Friday 25 April 2014
Deepening our Fellowship and Extending our Mission: Some Proposals about our Pattern of Worship
There have been discussions for a few months about our weekly pattern of worship, arising out of the action-planning process. These conversations have resulted in the following proposed alterations, which would come into effect in September. This brief note is an attempt to summarise the rationale for these alterations.
Our central act of worship at St Martin-in-the-Fields is the 10.00am Parish Eucharist. In it we meet God and one another in word and sacrament, shedding our burden of sin and estrangement from one another, lifting our hearts in song and prayer, and being renewed for mission and discipleship.
In addition to the Sunday 10.00am Eucharist (and excluding special, pastoral and seasonal services), we also offer three other kinds of occasions for worship through the week:
- Attractional services. These are acts of worship that capitalise on our location and choral tradition and are friendly to people who work in or visit central London. These include Choral Evensong (Wednesday and Sunday), Choral Eucharist (Wednesday), and Great Sacred Music.
- Quieter moments of encounter. Most of these are small and take place in the Dick Sheppard Chapel: e.g. the Monday, Tuesday and Friday lunchtime communion services. These we offer to people who can’t come on a Sunday, who are passing through, or who want a more secluded moment to be with God in sacramental way in habit or in crisis.
- Regular pattern of morning and evening prayer, which is part of the clergy rule of life and is, at St Martin’s shared with lay people both in participation and in leadership.
Reviewing this list, two things stand out. One is that we don’t have a regular occasion aimed at deepening the fellowship of those for whom St Martin’s is their church home and who want to meet God and one another together without the constant need to be visitor-friendly. The other is that, while we are very conscious that we have a particular stance in the church at large, and often see things differently from the mainstream or the prevailing ethos, we seldom take the opportunity to articulate or explain how and why – and almost never explicitly do so in a worship setting.
To address the first opportunity, the proposal is to create a new communion service, with music, each Wednesday (excluding August and December) at 6.30pm. It would follow the ‘Bread on the Edge’ style often used at Sunday 6.30pm services, including creative liturgy and significant lay involvement. The service would be followed by supper in 6 St Martin’s Place and time for interaction at a deeper level than is possible in the stand-up coffee format of Sunday mornings. This would be a major initiative in the life of the congregation, and the idea arises from pastoral conversations with those many who find companionship, enrichment and challenge at St Martin’s that they don’t find elsewhere in their lives. (To avoid duplication the Sunday 6.30pm services would be discontinued. Meanwhile Wednesday Evensong would move to 4.30pm to facilitate rehearsal time for the choral scholars; and the current Wednesday 6.15pm Communion would be folded into the new 6.30pm service.)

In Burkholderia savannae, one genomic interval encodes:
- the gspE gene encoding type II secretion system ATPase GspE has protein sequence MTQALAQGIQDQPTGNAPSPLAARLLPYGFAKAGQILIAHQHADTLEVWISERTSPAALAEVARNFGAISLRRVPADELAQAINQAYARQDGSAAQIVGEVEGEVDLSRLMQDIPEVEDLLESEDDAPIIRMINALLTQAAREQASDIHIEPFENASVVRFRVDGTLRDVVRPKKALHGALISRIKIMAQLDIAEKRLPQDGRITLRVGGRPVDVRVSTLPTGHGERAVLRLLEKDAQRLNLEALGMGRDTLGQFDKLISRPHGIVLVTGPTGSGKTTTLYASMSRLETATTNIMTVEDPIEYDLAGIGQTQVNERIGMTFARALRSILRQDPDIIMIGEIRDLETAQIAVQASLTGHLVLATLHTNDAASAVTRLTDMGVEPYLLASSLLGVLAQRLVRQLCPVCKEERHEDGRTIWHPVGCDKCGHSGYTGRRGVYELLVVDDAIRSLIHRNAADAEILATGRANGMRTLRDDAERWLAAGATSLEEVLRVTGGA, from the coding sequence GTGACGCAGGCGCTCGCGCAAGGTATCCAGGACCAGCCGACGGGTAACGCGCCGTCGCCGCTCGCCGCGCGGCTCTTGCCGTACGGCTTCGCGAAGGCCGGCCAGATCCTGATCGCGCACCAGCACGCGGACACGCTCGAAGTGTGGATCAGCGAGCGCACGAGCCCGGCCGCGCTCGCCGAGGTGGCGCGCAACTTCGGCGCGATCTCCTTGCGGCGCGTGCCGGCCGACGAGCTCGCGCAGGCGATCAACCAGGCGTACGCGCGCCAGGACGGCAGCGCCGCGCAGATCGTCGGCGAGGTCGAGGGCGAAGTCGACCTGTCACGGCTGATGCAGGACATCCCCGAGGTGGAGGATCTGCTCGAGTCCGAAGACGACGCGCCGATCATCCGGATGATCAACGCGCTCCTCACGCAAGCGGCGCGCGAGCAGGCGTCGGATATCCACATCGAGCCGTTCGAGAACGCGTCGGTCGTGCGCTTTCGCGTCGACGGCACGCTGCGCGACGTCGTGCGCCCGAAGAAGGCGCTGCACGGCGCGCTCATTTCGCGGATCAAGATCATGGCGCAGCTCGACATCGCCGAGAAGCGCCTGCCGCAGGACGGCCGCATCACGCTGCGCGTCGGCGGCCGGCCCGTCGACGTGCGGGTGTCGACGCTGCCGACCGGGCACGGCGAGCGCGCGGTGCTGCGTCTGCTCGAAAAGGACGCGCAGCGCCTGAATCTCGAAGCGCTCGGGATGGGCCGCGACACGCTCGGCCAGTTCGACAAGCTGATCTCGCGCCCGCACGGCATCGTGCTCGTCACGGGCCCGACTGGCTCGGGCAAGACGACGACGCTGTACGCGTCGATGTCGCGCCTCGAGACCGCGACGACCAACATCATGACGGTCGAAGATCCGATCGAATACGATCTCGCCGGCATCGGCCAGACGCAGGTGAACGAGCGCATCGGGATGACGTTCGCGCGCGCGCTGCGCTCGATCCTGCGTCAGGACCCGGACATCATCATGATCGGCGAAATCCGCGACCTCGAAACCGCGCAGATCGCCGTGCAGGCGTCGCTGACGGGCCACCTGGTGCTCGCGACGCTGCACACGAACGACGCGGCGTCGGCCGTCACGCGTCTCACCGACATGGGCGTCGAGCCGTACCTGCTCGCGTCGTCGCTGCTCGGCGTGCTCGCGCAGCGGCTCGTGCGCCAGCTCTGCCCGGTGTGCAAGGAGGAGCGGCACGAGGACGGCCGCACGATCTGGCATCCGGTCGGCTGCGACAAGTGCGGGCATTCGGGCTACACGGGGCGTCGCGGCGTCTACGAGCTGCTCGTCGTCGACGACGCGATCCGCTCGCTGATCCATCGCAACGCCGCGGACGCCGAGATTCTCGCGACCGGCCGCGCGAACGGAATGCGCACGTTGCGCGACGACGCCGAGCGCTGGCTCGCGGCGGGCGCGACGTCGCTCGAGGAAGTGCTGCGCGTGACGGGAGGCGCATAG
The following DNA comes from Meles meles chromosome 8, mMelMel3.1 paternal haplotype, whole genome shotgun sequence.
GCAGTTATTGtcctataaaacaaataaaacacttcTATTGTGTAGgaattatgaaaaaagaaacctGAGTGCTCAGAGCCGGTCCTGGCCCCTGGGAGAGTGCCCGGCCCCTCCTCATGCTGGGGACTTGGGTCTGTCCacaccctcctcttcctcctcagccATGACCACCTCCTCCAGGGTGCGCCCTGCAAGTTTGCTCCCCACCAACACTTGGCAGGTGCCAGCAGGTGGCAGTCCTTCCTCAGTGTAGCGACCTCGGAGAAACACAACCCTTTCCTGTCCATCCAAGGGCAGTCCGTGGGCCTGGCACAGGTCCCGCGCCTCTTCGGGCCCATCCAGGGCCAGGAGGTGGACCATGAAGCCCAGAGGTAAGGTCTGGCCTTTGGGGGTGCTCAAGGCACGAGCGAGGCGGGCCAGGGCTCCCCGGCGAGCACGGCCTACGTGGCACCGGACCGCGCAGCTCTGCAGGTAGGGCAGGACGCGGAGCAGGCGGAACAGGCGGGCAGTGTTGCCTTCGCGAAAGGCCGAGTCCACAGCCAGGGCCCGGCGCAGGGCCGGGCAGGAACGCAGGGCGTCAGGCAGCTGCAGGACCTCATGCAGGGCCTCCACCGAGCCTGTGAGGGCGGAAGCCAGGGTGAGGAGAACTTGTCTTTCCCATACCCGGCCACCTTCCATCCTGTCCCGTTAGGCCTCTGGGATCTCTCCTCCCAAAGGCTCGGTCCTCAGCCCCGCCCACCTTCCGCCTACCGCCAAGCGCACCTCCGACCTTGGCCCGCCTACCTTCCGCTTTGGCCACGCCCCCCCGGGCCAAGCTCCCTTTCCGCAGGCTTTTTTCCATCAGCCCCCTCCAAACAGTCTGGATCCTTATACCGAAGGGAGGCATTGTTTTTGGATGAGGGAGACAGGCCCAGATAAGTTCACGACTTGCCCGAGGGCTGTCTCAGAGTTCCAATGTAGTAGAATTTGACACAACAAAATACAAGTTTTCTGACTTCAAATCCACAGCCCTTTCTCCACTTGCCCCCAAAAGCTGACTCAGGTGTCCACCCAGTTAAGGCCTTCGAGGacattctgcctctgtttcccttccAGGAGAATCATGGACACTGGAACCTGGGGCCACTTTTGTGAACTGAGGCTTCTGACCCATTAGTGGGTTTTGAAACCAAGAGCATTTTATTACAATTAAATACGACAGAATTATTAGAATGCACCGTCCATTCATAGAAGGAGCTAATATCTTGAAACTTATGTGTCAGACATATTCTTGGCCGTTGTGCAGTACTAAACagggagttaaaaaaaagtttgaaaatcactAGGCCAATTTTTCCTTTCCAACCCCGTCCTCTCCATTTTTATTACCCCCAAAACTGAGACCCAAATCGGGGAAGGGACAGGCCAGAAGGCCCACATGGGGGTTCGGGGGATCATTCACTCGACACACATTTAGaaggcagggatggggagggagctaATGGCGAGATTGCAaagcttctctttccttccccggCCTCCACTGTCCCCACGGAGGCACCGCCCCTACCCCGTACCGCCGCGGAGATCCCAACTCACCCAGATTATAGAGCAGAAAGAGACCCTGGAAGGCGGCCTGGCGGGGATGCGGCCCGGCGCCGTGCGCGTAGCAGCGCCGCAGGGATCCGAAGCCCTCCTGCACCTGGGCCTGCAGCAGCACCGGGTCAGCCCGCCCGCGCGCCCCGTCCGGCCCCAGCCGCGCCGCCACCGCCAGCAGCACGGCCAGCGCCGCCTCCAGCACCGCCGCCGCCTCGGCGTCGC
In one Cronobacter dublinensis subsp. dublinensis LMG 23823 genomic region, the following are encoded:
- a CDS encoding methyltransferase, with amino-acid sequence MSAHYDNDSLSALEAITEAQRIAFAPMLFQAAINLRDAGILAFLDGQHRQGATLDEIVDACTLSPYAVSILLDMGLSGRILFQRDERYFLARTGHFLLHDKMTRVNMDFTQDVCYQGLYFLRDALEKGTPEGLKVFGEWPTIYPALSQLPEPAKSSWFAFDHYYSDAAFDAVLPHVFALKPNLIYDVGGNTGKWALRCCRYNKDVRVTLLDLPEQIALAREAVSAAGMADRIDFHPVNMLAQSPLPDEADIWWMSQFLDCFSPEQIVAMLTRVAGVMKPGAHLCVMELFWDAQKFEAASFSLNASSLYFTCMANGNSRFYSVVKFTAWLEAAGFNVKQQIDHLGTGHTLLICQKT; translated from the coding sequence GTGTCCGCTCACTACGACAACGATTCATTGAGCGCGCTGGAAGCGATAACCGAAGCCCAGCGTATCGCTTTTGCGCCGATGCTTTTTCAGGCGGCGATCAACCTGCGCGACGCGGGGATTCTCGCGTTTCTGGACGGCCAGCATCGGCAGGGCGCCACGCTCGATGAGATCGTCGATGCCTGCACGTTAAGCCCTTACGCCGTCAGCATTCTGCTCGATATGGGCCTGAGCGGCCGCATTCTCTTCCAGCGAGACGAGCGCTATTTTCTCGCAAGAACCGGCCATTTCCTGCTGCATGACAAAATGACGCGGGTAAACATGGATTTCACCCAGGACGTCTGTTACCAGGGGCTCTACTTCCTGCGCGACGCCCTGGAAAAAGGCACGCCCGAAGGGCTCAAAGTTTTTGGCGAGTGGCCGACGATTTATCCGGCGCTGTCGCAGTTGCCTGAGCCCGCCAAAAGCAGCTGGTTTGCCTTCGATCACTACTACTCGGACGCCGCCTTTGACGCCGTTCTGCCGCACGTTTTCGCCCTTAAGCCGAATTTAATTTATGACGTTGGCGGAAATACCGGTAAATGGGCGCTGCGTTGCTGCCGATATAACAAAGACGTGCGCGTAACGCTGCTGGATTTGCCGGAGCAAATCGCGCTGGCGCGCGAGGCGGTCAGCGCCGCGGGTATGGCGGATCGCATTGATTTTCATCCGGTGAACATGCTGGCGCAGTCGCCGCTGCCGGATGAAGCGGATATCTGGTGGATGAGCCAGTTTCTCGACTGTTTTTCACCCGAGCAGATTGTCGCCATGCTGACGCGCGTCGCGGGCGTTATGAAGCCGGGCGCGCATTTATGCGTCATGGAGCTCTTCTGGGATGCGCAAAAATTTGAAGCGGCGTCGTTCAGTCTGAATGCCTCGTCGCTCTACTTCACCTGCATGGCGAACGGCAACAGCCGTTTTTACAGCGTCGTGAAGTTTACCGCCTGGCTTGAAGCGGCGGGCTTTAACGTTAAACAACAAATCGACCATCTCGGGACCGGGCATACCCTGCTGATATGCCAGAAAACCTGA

To address the second opportunity the proposal is, once a month, to offer a sermon at Sunday evensong. The sermon would be a substantial 15-20-minute engagement with a significant issue of life and faith, particularly in areas where insiders and outsiders look to St Martin’s for a lead or a different perspective from that sometimes found elsewhere. The current congregation is largely tourists and occasional visitors: the hope would be to grow a wider constituency of those who look to St Martin’s as a beacon of hope in a conflicted church and confused world.
Along with these two proposals, there are other proposals to amend our weekly service pattern.
- In line with the rest of the site the church would be opened at 8.00am on weekdays and daily Morning Prayer would be said at 8.30am. This arises partly out of security concerns and the vulnerability of a person opening the church at 7.30am when there are no security or other colleagues around.
- Thursday 6.00pm Communion often clashes with hospitality events in ways that don’t reflect well on the joined-up thinking of the whole organisation. It’s suggested we discontinue this service.
Finally there is a proposal to discontinue the 8.00am communion on a Sunday. Historically the 8.00am came into being in the days when the main act of worship on a Sunday morning was Mattins. When the Parish Communion movement swept the country in the middle of the last century the 8.00am became a quieter, spoken alternative to the choral eucharist. After the liturgical reforms from the 1960s onwards, the 8.00am became in many places the last preserve of the 1662 liturgy. Today at St Martin’s it is a very quiet service indeed, with only 2-3 regular congregants, and it no longer fits the demographic of our congregation, most of whom travel into town later in the day. My own feeling is that the time has come to recognise that this service, while beautiful, is no longer reflecting the mission of St Martin’s in the way that it once did, and that the level of attendance reflects that.
I understand that change invariably evokes strong views and feelings, and that it will always be easier to make a case for beginning something than for ending something else. The PCC discussed these ideas at its meeting on 18 March. I am happy to discuss these proposals personally, or to take questions publicly at the congregational open meeting on 4 May, to which you are warmly invited.